Why? Because hackers go to some lengths to hide the evidence by hiding the links they create, either by printing them in white on a white background, or explicitly making them hidden with a “style”. This only works (in their minds perhaps) because the search engine programs that scour the internet (typically called “spiders”… see what they did there?!?) don’t see any of the fancy formatting that’s in place on websites to make them look pretty to the likes of you an I, they see just the raw text only (it’s a bit Matrix if you ask me). So the search engines’ spiders will see a link that’s been hidden from you.

If you don’t know your blog’s been hacked and you can’t see any evidence of it, how do you ever tell then? My own blog has been hacked twice and each time I spotted it in a different way. The first time, I started getting automated emails from my web host warning that I was approaching, then exceeding my bandwidth limits. But when I checked the stats, I wasn’t getting any more visitors. Investigation discovered that my home page had grown to 900kb, just in text. The result of 2000 hidden links inserted at the bottom of the page! You can check this by right clicking on your blog and selecting “View Page Source” (in FireFox) or “View Source” (in Internet Explorer) and you will see your website how the spiders see it.

The second time, I noticed a significant drop in the number visitors to the site, it dropped about 3/4 over night (you do use Google Analytics right?). Also using the excellent and free “Google WebMaster Tools” service (as with Google Analytics, you must use this for all your sites, it’s invaluable) it started to give a hint that suddenly bandwidth was going up. I was getting that deja vu feeling. Sure enough, checking the source again, there were about 500 hidden links this time. Pesky hackers! The reason my traffic had dropped was that Google had identified my site as being hacked and dumped me out of their index, and that was that.

In order to recover from the hack in both instances I was lucky, it simply required an upgrade to the latest version of WordPress (which over wrote the hacked files). Not doing this trivial activity as soon as upgrades become availabe is the reason most blogs get hacked in the first place. It works like this:

  1. WordPress discover (or are told about) a security vulnerability.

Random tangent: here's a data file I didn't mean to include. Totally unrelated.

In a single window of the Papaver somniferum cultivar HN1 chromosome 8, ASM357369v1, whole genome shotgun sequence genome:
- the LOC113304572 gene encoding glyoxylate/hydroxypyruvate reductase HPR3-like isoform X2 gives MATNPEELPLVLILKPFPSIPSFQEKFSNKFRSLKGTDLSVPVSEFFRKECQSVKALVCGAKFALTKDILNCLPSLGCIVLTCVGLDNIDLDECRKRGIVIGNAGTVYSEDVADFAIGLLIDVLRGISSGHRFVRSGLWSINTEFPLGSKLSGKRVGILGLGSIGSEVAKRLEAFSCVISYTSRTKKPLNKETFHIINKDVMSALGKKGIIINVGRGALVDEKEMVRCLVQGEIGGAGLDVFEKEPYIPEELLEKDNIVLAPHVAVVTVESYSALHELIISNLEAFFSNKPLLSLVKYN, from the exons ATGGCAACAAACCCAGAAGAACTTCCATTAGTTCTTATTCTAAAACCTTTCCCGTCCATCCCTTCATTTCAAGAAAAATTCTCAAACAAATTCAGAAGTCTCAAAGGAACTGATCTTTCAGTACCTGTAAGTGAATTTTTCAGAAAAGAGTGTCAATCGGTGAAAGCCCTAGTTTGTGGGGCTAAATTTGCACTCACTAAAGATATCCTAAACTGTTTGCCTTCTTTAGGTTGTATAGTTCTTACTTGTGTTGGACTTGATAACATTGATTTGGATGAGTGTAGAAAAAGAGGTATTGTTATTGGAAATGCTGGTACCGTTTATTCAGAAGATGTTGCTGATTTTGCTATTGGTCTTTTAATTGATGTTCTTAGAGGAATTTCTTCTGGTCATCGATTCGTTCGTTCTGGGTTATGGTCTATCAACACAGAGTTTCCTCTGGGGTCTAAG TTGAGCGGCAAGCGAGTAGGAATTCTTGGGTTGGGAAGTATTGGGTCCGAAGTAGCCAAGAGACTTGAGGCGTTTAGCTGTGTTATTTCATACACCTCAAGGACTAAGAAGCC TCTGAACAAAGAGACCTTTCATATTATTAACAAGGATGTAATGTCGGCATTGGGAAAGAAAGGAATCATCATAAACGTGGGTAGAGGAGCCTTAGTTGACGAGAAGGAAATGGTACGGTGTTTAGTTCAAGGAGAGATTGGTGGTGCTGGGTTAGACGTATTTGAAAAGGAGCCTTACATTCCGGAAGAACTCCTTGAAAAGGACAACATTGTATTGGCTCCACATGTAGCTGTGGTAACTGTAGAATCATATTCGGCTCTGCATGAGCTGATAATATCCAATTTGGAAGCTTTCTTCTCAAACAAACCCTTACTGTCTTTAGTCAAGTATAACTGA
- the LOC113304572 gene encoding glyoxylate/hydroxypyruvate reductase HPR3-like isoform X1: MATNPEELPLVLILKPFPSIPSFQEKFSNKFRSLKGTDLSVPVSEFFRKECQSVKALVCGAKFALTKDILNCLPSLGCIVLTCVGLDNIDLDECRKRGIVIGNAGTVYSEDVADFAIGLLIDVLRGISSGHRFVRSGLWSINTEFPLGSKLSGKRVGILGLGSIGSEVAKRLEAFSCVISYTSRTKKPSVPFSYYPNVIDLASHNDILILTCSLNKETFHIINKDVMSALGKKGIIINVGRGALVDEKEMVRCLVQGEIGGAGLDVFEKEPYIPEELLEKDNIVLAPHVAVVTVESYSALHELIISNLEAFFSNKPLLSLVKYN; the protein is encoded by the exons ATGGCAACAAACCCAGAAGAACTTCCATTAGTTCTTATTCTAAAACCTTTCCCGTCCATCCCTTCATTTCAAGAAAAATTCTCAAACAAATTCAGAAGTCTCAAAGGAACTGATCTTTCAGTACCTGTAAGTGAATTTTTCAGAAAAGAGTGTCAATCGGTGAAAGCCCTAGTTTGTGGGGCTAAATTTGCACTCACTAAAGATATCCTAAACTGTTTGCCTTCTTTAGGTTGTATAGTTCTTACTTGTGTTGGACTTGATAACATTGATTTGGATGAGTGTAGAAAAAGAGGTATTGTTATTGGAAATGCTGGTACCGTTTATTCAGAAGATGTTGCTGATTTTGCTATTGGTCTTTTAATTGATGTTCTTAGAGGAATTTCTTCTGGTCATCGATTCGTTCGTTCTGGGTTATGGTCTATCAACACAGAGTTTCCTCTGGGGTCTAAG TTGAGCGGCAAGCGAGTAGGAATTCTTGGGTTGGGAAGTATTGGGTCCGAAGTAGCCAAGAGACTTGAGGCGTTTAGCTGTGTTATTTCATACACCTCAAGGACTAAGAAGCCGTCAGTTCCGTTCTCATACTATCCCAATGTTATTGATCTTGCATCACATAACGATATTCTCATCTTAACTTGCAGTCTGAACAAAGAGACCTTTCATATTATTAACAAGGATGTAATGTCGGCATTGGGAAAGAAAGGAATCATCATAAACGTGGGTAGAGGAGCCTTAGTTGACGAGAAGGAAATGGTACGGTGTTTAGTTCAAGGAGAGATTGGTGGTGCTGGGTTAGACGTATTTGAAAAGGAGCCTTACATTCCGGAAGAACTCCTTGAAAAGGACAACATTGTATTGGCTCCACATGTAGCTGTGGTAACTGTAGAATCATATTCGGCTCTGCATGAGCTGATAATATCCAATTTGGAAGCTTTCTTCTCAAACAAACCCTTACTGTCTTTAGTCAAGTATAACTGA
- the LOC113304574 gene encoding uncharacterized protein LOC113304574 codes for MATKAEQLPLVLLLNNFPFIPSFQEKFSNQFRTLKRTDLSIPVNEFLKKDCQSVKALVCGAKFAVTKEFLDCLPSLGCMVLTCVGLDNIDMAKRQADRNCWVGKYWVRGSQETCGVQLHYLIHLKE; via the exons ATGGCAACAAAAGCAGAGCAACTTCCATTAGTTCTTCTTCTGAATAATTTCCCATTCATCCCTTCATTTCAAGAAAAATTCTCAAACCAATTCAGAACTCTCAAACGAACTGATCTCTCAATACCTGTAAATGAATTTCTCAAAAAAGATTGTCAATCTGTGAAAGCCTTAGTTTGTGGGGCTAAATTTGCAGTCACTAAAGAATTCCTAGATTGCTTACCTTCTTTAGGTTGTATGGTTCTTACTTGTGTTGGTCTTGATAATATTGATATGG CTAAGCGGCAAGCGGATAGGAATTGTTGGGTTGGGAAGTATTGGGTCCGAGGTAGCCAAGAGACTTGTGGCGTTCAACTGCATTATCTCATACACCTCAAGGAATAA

2. WordPress fixes the security hole and issue an updated version.
  3. Hackers get the new code, compare it to the old code to see what’s changed, and so work out how to hack older versions.
  4. Hackers write a program to exploit the security hole and go looking for WordPress blogs that haven’t been updated yet, to crack open with a security exploit that they didn’t even bother to work out themselves. Simples.

Tip 1 then is: keep your WordPress install bang up to date if you want to keep it hack free. It’s a simple process to do with the automatic upgrade facility WordPress has. Though do use the built in backup tool (which just does the WordPress database), as well as ensuring your website host or cPanel admin is backing up the whole site too (which includes all the files you’ve uploaded, like images), just to be sure.

*** WARNING: Now for the science bit. If you’re at all unsure what you’re doing DON’T DO IT. I’m not responsible if you make things worse by following and advice here without understanding the consequences. This article is a guide only, not an instruction manual with guarantee. There are many places on the web you can recruit a competent WordPress dude to help you for a modest fee; do that if you unsure. I’m afraid I simply do not have the time to help you out if you get stuck. ***

If you have been the victim of a hack though, it’s important to take some other steps to make sure the hacker hasn’t left another doorway into your blog:

  1. Check the WordPress Users list, specifically you are looking for other admin accounts that you haven’t created. Delete them if you find them.
  2. Check your hosts ftp accounts (e.g. in cPanel) to make sure an ftp account hasn’t been setup for the hacker. Watch out if you find one, when you delete it DON’T click the option to also delete the ftp accounts files, you will likely delete your entire blog. I know, I did this once by accident!
  3. Check the MySql database users (usually via the hosting program: phpMyAdmin) to again see if there are extra accounts here.